The Iliad, Book IX

Overview
Book I Book II Book III Book IV Book V Book VI Book VII
Book VIII Book IX Book X Book XI Book XII Book XIII Book XIV Book XV 
Book XVI Book XVII Book XVIII Book XIX Book XX Book XXI Book XXII
Book XXIII Book XXIV

Achilles Refuses to Return to the Fighting

The Greeks’ morale was very low and so Agamemnon called an assembly suggesting that they all return home as he felt Zeus had deceived them when he promised they would capture Troy. Diomedes opposed this proposal saying Agamemnon could leave if he wished but the rest of the Greeks would fight on until they conquered Troy. Nestor advised Agamemnon should post guards along the ditch and then invite his senior advisors to a feast and take the best advice offered. All agreed.

Achilles cedes Briseis to Agamemnon, Roman fresco from the House of the Tragic Poet, Pompeii, 1st c. AD.

After they had eaten, Nestor advised that Agamemnon should apologise to Achilles whom he had dishonoured by taking Briseis, an action all the other Greeks opposed. Agamemnon admitted he regretted his behaviour towards Achilles and was willing to apologise, return to him Briseis, whom he had not slept with, and give him other gifts in compensation together with his choice of plunder once they had captured Troy; after the war he would also give him one of his daughters in marriage and ownership of seven towns in Pylos.

In return Achilles had to return to the fighting. Phoenix, Ajax and Odysseus were sent as a deputation to Achilles to convey Agamemnon’s message. Achilles and Patroclus welcomed them and offered them food and drink, after which Odysseus appealed to Achilles, saying Zeus was on the side of the Greeks, giving them favourable omens; the Trojans were encamped next to their defensive ditch and ships; Hector was on the offensive; Achilles was their only hope of being saved from disaster; Odysseus told Achilles of the compensation offered by Agamemnon and pleaded with him to put aside his anger, and, even if he could not do this, at least to pity the Greeks; he could cover himself in glory by killing Hector.

The embassy to Achilles, Attic red-figure hydria, c. 480 BC. Staatliche Antikensammlungen, Berlin.

Achilles refused to return to the fighting; it was unfair that those who fought bravely and those who did not fight at all received equal respect; Agamemnon kept the lion’s share of all the plunder he had won and the rest of the Greek leaders had kept the little given to them; Achilles alone had had his taken away; they were here at Troy fighting to get back Helen; Menelaus and Agamemnon were not the only ones to love their woman; he had loved Briseis and Agamemnon had taken her; he had no desire to fight Hector, who had not dared approach the camp while he himself was still fighting; on the next day he intended to sail home with his Myrmidons; Agamemnon had cheated him once; he would not get the opportunity to do so again and there was not sufficient plunder in the world to make him change his mind; there was no greater gift than life: Thetis had told him that, if he stayed in Troy he would die; he was therefore going home to enjoy a long life, and he advised that the rest of the Greeks did the same.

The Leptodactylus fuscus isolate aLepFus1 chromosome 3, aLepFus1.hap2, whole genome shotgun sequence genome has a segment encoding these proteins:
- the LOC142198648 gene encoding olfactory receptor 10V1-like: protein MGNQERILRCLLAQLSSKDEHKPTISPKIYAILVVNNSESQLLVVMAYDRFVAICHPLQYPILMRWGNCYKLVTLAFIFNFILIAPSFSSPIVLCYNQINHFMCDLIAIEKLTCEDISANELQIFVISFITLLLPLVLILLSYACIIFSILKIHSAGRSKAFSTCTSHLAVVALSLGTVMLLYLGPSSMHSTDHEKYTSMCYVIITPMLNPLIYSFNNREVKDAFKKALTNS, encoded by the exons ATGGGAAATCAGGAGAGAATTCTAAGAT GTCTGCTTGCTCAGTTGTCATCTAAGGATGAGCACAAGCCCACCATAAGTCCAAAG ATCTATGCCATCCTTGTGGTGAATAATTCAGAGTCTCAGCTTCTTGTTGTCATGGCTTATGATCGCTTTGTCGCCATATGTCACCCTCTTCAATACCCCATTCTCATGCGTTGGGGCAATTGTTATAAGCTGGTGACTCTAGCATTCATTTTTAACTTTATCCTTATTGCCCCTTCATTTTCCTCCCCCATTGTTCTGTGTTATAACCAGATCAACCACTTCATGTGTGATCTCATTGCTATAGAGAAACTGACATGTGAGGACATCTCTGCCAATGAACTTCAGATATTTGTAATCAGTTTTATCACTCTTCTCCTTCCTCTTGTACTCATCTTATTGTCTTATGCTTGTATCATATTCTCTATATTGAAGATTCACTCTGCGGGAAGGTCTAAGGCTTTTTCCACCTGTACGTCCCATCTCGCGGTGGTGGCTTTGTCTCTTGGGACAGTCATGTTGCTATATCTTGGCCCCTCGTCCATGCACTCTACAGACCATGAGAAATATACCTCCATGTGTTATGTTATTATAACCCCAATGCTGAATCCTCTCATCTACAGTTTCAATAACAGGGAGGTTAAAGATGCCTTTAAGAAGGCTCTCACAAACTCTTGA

Phoenix tried to dissuade Achilles, reminding him of their history together: how Achilles’ father, Peleus, had welcomed Phoenix and treated him like a son after Phoenix had left his own home after a quarrel with his own father; how he had entrusted Achilles into his care when he left for Troy; he was devoted to Achilles and thought of him as a son; he begged him in the name of the Litae, the goddesses of supplication, to lay aside his pride; he told him the story of Meleager who, when the Curetes were at war with the Aetolians, had withdrawn from the fighting through anger with his mother. The Aetolians were losing and they and his family begged Meleager to return to the fighting. Eventually, swayed by the prayers of his wife, Meleager did return to the fighting and saved his countrymen from disaster although he did not receive the gifts they had promised him.

Achilles and Ajax playing the board game petteia, black-figure oinochoe, c. 530 BC, Capitoline Museum.

Achilles should take the gifts he had been offered and save the Greeks and he would receive great glory and respect. Achilles told Phoenix not to side with Agamemnon, to stay the night with him and he would decide whether to return home or not on the next morning and Phoenix could decide whether or not to accompany him. Ajax appealed to Achilles in the name of friendship and not be unreasonable. Achilles replied that he could not get over the way he had been publicly humiliated by Agamemnon; he would only return to the fighting if Hector and the Trojans threatened his ships.

Phoenix stayed and Odysseus and Ajax returned to tell Agamemnon Achilles’ decision. The Greek leaders were surprised and speechless until Diomedes said that pleading with Achilles had been a waste of time as he was so arrogant; the next morning Agamemnon himself should lead the Greeks into battle. Everyone retired to bed.

Book VIII Book X